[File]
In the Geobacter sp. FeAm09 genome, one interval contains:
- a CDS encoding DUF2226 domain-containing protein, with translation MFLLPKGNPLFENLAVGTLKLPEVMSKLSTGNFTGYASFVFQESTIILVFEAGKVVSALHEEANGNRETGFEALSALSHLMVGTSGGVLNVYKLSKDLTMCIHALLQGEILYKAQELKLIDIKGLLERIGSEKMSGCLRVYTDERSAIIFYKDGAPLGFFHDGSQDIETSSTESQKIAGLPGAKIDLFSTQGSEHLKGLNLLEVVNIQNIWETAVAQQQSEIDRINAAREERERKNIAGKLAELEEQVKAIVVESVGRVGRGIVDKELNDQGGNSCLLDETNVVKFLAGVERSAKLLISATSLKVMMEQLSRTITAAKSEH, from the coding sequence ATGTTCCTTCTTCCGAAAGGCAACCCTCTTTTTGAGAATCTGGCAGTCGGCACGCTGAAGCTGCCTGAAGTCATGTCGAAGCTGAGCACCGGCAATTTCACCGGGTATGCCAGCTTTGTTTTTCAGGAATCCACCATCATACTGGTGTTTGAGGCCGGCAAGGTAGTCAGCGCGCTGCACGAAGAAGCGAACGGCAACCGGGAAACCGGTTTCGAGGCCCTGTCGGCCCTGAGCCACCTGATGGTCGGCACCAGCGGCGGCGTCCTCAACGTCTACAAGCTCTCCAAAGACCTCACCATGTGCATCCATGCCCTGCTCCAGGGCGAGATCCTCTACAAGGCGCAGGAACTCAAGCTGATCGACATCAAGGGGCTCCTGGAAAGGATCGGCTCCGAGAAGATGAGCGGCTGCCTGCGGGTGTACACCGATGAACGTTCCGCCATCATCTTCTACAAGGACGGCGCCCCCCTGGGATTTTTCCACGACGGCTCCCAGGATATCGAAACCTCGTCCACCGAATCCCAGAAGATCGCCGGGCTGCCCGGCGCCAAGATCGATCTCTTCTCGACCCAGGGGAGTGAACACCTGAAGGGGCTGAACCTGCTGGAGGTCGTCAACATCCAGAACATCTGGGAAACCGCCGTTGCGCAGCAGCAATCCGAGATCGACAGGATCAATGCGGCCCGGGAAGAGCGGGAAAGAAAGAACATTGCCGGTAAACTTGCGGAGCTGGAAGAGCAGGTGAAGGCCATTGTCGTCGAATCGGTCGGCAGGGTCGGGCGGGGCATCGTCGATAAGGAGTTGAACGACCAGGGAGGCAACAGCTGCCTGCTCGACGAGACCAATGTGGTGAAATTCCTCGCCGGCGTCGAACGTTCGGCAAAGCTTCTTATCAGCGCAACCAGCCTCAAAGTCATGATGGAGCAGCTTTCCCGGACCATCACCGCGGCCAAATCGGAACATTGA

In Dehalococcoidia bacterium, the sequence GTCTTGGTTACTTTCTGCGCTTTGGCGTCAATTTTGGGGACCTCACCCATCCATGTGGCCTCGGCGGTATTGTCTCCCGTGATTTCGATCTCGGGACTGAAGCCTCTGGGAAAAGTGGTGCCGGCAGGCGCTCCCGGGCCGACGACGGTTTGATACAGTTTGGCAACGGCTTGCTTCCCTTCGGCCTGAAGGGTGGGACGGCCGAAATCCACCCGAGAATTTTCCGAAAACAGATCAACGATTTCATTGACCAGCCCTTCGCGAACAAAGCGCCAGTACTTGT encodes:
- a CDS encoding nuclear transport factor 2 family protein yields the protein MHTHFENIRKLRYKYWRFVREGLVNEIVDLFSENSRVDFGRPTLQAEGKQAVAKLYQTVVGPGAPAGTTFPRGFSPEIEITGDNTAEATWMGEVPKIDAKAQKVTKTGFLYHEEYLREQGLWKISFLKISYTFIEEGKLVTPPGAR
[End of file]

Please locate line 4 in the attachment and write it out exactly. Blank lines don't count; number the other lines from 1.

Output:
- a CDS encoding nuclear transport factor 2 family protein yields the protein MHTHFENIRKLRYKYWRFVREGLVNEIVDLFSENSRVDFGRPTLQAEGKQAVAKLYQTVVGPGAPAGTTFPRGFSPEIEITGDNTAEATWMGEVPKIDAKAQKVTKTGFLYHEEYLREQGLWKISFLKISYTFIEEGKLVTPPGAR